Steve Smith’s heavy exposure to T20s since his ball-tampering ban has added an extra gear to his batting, as he underlined with a stunning 62-ball ton against India on Friday.
The Australian star’s previous nine ODI centuries had come from an average of 105 balls, emphasising just how out of character this innings was in its pace and aggression.
The third-fastest ODI century ever by an Aussie, Smith’s SCG blitzkrieg was marked by innovation and belligerence, the kind of knock he’s previously reserved for the shortest format.
While many fans bemoan T20’s impact on batting techniques, in Smith’s case it seems be powering a valuable evolution in his ODI game. The tampering ban may have inadvertently helped release untapped potential.
In the five years prior to that ban Smith played just 13 T20s a year on average. As a comparison, Indian champion Virat Kohli played more than double that many T20s in the same period.
Back then T20s were a low priority for Smith – he rarely played for Australia, with most of his appearances coming in the IPL.
Since the sandpaper fiasco, however, Smith has been bingeing on the shortest format. In just over two years he’s featured in a whopping 60 T20s. It was the only format he was able to play during his ban, when Smith was blocked from making international and state appearances.
So he jetted off to T20 franchise leagues in Canada, the Caribbean, Sri Lanka and India. Smith’s newfound affection for T20s didn’t expire along with his ban. Since that exile ended Smith has played in two IPL tournaments and every single T20 for Australia and even featured in the BBL last summer for the first time in six years.
This heavy involvement in T20s has changed Smith. The world’s premier Test batsman might not have morphed into an Andre Russell-style slugger, but he does seem more familiar and comfortable with taking risks in white-ball cricket.
Smith’s ascent to Test deity status was built to an extent on his aversion to undue risk, his determination that his wicket must be earnt not gifted. Not until very well set at the crease would he unfurl his full repertoire of strokes against the red ball.
In the space of a year, starting in late 2013, this more cautious approach saw Smith progress from a meme Test cricketer to a mean Test cricketer. Gradually this flowed into his ODI game.
While Smith began his ODI career as a dynamic, mercurial stroke player, he transformed into a wary, predictable anchor batsman, one praised for his consistency yet also criticised for an inability to shift up the gears.
Now, likely due to his greater T20 experience, Smith is showing signs he can adopt either of those identities as the match situation demands.
This was certainly the case on Friday night. It was vigilant Smith who arrived at the crease with Australia at 1-156 in the 28th over. He played within himself as he moved to 30 from 30 balls on a pitch that bulged with runs.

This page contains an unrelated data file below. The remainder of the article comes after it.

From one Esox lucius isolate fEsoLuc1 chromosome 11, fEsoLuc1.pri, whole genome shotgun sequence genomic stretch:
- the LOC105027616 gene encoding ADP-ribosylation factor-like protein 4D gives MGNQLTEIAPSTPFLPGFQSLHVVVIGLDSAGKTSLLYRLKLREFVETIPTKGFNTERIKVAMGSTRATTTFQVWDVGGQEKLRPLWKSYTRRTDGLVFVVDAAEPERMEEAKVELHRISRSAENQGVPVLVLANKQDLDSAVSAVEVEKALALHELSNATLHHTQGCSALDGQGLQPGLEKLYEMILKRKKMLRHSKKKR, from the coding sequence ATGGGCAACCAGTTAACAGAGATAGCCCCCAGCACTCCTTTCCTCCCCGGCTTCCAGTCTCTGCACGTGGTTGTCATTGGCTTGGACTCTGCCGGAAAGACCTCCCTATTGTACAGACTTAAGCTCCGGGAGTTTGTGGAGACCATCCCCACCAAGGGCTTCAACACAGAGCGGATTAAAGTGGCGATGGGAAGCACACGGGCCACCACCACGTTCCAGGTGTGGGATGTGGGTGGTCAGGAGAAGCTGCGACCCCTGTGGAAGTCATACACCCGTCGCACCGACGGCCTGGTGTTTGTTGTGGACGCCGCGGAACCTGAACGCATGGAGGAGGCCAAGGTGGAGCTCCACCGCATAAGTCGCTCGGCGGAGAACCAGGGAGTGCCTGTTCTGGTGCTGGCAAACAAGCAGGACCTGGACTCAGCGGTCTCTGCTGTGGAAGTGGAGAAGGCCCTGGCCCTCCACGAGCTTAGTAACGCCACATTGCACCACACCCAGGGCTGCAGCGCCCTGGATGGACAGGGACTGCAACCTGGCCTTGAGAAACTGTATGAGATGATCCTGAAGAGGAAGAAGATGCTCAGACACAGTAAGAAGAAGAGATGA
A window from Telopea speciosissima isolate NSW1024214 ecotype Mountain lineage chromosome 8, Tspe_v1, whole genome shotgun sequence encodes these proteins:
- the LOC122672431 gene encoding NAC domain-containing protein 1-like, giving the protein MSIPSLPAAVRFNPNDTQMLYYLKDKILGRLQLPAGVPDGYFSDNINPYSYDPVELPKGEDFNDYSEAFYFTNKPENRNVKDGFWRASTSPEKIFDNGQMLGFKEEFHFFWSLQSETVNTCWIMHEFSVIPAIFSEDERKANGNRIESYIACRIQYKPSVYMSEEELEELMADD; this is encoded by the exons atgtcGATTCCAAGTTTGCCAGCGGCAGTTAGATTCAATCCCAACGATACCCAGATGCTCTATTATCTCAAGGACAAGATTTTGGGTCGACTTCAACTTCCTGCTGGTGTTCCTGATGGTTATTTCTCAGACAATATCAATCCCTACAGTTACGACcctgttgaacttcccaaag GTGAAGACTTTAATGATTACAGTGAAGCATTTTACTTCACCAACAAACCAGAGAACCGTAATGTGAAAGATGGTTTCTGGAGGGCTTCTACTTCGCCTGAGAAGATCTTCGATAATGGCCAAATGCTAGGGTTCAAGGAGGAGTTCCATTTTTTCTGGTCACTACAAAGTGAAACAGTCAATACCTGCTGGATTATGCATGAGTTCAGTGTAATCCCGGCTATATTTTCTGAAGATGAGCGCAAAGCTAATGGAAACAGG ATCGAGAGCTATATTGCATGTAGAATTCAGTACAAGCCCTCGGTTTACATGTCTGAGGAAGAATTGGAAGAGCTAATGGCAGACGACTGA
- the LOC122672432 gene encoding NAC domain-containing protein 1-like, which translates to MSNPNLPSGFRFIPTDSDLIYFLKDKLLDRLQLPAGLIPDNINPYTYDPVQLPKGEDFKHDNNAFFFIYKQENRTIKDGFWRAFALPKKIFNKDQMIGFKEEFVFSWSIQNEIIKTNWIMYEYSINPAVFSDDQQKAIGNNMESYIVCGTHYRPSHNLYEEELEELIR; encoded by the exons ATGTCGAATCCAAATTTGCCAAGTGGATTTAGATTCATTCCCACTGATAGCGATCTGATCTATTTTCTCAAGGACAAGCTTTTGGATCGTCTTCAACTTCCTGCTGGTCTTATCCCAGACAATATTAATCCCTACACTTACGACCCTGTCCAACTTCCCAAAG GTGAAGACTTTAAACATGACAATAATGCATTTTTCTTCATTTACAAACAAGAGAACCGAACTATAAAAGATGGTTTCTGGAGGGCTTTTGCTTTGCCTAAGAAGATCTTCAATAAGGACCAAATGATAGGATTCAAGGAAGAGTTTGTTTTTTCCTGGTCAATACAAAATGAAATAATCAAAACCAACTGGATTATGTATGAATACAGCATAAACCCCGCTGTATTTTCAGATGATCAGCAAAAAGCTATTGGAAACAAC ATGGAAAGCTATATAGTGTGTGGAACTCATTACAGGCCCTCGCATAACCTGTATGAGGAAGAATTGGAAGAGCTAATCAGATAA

Then, in a moment, Smith changed character. The accumulator was replaced by a daredevil. First he cleared his front leg, T20-style, and clubbed Indian spinner Ravi Jadeja over cover for four. Next ball he clattered another boundary behind point.
The subdued Smith, the one we’ve come to know in ODIs, would likely have eased off at this point. With 13 overs remaining, he’d have been content to get off strike with a single. This new version, though, decided to go after Jadeja again the very next ball, opening up his stance once more to create room for a slog over long on. Smith’s mis-hit would have been caught well inside the boundary but for a bad misjudgement by fieldsman Shikhar Dhawan.
The Aussie was not affected by this fortune. Instead of noting his luck and reining himself in, Smith revelled in his newly discovered top gear, thumping fours from his next two balls to make it five boundaries on the trot.
From then until his dismissal Smith deployed naked aggression. He played pick-up shots, lofted cover drives, slog sweeps and brutal pulls. Amid that maelstrom one stroke stood out. To the world’s No. 2 ODI bowler Jasprit Bumrah, a man capable of hitting 150 kilometres per hour, Smith got down on one knee.
From that position he played a curious yet brilliant stroke to an off cutter that pitched a good 70 centimetres outside off stump. This gentle scoop-sweep lobbed over the square leg fieldsman and bounced, bounced, bounced to the boundary.
Very, very rarely in his career can India’s best quick have been swept. Smith would not have been on the list of batsmen Bumrah may have expected to attempt such an outrageous shot.
This, however, was not the Smith he knew or we thought we knew. This was a brazen batsman whose game has widened in scope due to a buffet of T20 cricket.